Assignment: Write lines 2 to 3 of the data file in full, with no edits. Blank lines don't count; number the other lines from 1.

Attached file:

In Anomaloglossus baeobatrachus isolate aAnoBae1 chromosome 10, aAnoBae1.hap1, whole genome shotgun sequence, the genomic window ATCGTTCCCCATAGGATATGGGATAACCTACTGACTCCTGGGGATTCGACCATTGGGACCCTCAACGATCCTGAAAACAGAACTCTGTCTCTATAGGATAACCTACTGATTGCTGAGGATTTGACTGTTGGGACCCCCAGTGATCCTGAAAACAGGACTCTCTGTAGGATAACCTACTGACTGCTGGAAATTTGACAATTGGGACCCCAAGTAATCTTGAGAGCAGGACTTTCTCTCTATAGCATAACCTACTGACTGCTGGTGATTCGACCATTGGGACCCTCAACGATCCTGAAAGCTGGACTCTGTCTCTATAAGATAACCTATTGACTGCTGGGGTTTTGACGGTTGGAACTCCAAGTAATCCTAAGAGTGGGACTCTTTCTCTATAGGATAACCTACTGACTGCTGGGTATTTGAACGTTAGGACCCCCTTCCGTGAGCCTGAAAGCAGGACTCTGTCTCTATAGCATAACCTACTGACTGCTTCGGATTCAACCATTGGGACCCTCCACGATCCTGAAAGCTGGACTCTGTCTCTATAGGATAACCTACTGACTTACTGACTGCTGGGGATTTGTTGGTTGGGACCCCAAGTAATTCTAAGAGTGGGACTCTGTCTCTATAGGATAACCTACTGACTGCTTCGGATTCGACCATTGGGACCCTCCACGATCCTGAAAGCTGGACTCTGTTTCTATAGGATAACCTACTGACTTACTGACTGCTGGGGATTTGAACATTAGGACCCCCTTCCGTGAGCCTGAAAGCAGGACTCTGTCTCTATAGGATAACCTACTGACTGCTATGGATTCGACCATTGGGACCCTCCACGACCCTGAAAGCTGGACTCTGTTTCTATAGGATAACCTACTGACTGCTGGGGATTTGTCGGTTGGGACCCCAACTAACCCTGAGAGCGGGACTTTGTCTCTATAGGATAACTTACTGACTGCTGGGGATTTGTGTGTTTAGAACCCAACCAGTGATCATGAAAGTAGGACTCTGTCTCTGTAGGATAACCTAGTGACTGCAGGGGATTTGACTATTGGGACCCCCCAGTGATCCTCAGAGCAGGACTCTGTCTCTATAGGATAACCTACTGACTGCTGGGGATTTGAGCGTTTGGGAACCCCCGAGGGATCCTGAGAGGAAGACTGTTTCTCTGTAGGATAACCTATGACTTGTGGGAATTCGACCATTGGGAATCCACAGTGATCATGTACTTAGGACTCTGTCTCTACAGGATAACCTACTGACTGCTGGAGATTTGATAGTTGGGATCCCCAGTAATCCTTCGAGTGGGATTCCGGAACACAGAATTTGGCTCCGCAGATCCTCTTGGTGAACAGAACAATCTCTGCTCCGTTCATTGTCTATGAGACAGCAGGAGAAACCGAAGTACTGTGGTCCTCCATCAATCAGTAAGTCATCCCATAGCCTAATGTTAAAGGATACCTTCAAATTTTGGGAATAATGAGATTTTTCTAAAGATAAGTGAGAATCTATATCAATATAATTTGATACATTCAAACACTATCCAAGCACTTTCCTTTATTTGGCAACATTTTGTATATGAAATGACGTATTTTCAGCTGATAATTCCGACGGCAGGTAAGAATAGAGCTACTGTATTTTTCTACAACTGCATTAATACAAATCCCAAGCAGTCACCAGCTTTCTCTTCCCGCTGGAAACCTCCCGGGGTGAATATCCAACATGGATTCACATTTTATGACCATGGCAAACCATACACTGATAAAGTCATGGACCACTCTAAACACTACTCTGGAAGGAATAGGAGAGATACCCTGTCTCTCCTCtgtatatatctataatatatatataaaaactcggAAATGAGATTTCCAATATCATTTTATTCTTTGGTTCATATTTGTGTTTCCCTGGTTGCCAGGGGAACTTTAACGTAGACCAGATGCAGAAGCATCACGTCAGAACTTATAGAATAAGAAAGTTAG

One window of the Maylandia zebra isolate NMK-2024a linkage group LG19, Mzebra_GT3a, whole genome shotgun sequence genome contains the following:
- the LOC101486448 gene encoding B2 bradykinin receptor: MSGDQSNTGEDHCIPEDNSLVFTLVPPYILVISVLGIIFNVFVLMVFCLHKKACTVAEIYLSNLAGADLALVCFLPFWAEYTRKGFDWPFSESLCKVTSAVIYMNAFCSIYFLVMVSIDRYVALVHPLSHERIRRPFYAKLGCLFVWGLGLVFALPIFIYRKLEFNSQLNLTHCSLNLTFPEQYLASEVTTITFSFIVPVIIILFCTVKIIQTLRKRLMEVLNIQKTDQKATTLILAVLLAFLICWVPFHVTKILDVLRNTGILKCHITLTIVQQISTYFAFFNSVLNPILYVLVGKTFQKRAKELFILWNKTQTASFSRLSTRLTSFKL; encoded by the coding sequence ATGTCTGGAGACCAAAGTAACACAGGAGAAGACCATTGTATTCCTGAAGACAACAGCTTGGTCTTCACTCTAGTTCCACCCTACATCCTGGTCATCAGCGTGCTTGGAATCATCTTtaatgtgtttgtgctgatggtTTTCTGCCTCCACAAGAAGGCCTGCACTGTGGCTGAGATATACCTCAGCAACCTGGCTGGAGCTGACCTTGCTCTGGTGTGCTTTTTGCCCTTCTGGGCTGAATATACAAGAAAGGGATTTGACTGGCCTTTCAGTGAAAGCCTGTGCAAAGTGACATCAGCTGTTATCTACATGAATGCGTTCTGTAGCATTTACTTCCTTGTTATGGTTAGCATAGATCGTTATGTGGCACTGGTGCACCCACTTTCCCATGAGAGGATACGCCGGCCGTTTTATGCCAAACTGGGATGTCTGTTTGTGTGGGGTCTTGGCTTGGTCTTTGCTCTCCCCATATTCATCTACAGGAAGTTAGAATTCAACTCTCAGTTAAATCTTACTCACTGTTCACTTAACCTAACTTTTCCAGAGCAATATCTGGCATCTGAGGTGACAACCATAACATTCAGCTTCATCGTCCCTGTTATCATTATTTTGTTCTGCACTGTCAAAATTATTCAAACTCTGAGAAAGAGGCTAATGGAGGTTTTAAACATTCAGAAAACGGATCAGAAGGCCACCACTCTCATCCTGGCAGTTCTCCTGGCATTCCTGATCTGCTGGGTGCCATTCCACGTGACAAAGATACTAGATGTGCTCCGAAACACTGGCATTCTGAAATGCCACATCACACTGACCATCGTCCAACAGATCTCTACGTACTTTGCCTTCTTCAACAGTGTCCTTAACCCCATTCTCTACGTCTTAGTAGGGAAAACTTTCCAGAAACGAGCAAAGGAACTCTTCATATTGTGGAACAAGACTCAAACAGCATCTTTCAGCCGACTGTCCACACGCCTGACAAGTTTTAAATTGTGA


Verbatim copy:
One window of the Maylandia zebra isolate NMK-2024a linkage group LG19, Mzebra_GT3a, whole genome shotgun sequence genome contains the following:
- the LOC101486448 gene encoding B2 bradykinin receptor: MSGDQSNTGEDHCIPEDNSLVFTLVPPYILVISVLGIIFNVFVLMVFCLHKKACTVAEIYLSNLAGADLALVCFLPFWAEYTRKGFDWPFSESLCKVTSAVIYMNAFCSIYFLVMVSIDRYVALVHPLSHERIRRPFYAKLGCLFVWGLGLVFALPIFIYRKLEFNSQLNLTHCSLNLTFPEQYLASEVTTITFSFIVPVIIILFCTVKIIQTLRKRLMEVLNIQKTDQKATTLILAVLLAFLICWVPFHVTKILDVLRNTGILKCHITLTIVQQISTYFAFFNSVLNPILYVLVGKTFQKRAKELFILWNKTQTASFSRLSTRLTSFKL; encoded by the coding sequence ATGTCTGGAGACCAAAGTAACACAGGAGAAGACCATTGTATTCCTGAAGACAACAGCTTGGTCTTCACTCTAGTTCCACCCTACATCCTGGTCATCAGCGTGCTTGGAATCATCTTtaatgtgtttgtgctgatggtTTTCTGCCTCCACAAGAAGGCCTGCACTGTGGCTGAGATATACCTCAGCAACCTGGCTGGAGCTGACCTTGCTCTGGTGTGCTTTTTGCCCTTCTGGGCTGAATATACAAGAAAGGGATTTGACTGGCCTTTCAGTGAAAGCCTGTGCAAAGTGACATCAGCTGTTATCTACATGAATGCGTTCTGTAGCATTTACTTCCTTGTTATGGTTAGCATAGATCGTTATGTGGCACTGGTGCACCCACTTTCCCATGAGAGGATACGCCGGCCGTTTTATGCCAAACTGGGATGTCTGTTTGTGTGGGGTCTTGGCTTGGTCTTTGCTCTCCCCATATTCATCTACAGGAAGTTAGAATTCAACTCTCAGTTAAATCTTACTCACTGTTCACTTAACCTAACTTTTCCAGAGCAATATCTGGCATCTGAGGTGACAACCATAACATTCAGCTTCATCGTCCCTGTTATCATTATTTTGTTCTGCACTGTCAAAATTATTCAAACTCTGAGAAAGAGGCTAATGGAGGTTTTAAACATTCAGAAAACGGATCAGAAGGCCACCACTCTCATCCTGGCAGTTCTCCTGGCATTCCTGATCTGCTGGGTGCCATTCCACGTGACAAAGATACTAGATGTGCTCCGAAACACTGGCATTCTGAAATGCCACATCACACTGACCATCGTCCAACAGATCTCTACGTACTTTGCCTTCTTCAACAGTGTCCTTAACCCCATTCTCTACGTCTTAGTAGGGAAAACTTTCCAGAAACGAGCAAAGGAACTCTTCATATTGTGGAACAAGACTCAAACAGCATCTTTCAGCCGACTGTCCACACGCCTGACAAGTTTTAAATTGTGA